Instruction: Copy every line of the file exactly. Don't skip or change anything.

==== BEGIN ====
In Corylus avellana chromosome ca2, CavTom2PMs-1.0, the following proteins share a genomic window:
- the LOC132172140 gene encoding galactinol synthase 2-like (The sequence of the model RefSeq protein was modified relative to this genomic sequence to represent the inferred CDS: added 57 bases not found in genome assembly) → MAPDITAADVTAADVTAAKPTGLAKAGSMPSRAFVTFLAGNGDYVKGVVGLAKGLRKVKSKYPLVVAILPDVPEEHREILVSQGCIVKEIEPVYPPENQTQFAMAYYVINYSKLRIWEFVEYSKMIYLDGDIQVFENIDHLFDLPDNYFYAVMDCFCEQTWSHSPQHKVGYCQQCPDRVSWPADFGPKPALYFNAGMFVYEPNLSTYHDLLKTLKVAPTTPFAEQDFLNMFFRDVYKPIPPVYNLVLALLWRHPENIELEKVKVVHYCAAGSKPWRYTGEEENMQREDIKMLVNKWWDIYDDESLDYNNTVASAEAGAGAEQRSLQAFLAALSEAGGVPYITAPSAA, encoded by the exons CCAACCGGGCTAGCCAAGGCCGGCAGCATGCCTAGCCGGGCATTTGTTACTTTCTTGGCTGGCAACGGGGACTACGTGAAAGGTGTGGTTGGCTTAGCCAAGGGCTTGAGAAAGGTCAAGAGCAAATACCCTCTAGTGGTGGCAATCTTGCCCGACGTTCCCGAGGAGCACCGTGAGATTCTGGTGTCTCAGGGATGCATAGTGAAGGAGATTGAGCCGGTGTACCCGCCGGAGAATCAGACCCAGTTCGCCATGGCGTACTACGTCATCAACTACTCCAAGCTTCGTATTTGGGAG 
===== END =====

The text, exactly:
In Corylus avellana chromosome ca2, CavTom2PMs-1.0, the following proteins share a genomic window:
- the LOC132172140 gene encoding galactinol synthase 2-like (The sequence of the model RefSeq protein was modified relative to this genomic sequence to represent the inferred CDS: added 57 bases not found in genome assembly) → MAPDITAADVTAADVTAAKPTGLAKAGSMPSRAFVTFLAGNGDYVKGVVGLAKGLRKVKSKYPLVVAILPDVPEEHREILVSQGCIVKEIEPVYPPENQTQFAMAYYVINYSKLRIWEFVEYSKMIYLDGDIQVFENIDHLFDLPDNYFYAVMDCFCEQTWSHSPQHKVGYCQQCPDRVSWPADFGPKPALYFNAGMFVYEPNLSTYHDLLKTLKVAPTTPFAEQDFLNMFFRDVYKPIPPVYNLVLALLWRHPENIELEKVKVVHYCAAGSKPWRYTGEEENMQREDIKMLVNKWWDIYDDESLDYNNTVASAEAGAGAEQRSLQAFLAALSEAGGVPYITAPSAA, encoded by the exons CCAACCGGGCTAGCCAAGGCCGGCAGCATGCCTAGCCGGGCATTTGTTACTTTCTTGGCTGGCAACGGGGACTACGTGAAAGGTGTGGTTGGCTTAGCCAAGGGCTTGAGAAAGGTCAAGAGCAAATACCCTCTAGTGGTGGCAATCTTGCCCGACGTTCCCGAGGAGCACCGTGAGATTCTGGTGTCTCAGGGATGCATAGTGAAGGAGATTGAGCCGGTGTACCCGCCGGAGAATCAGACCCAGTTCGCCATGGCGTACTACGTCATCAACTACTCCAAGCTTCGTATTTGGGAG 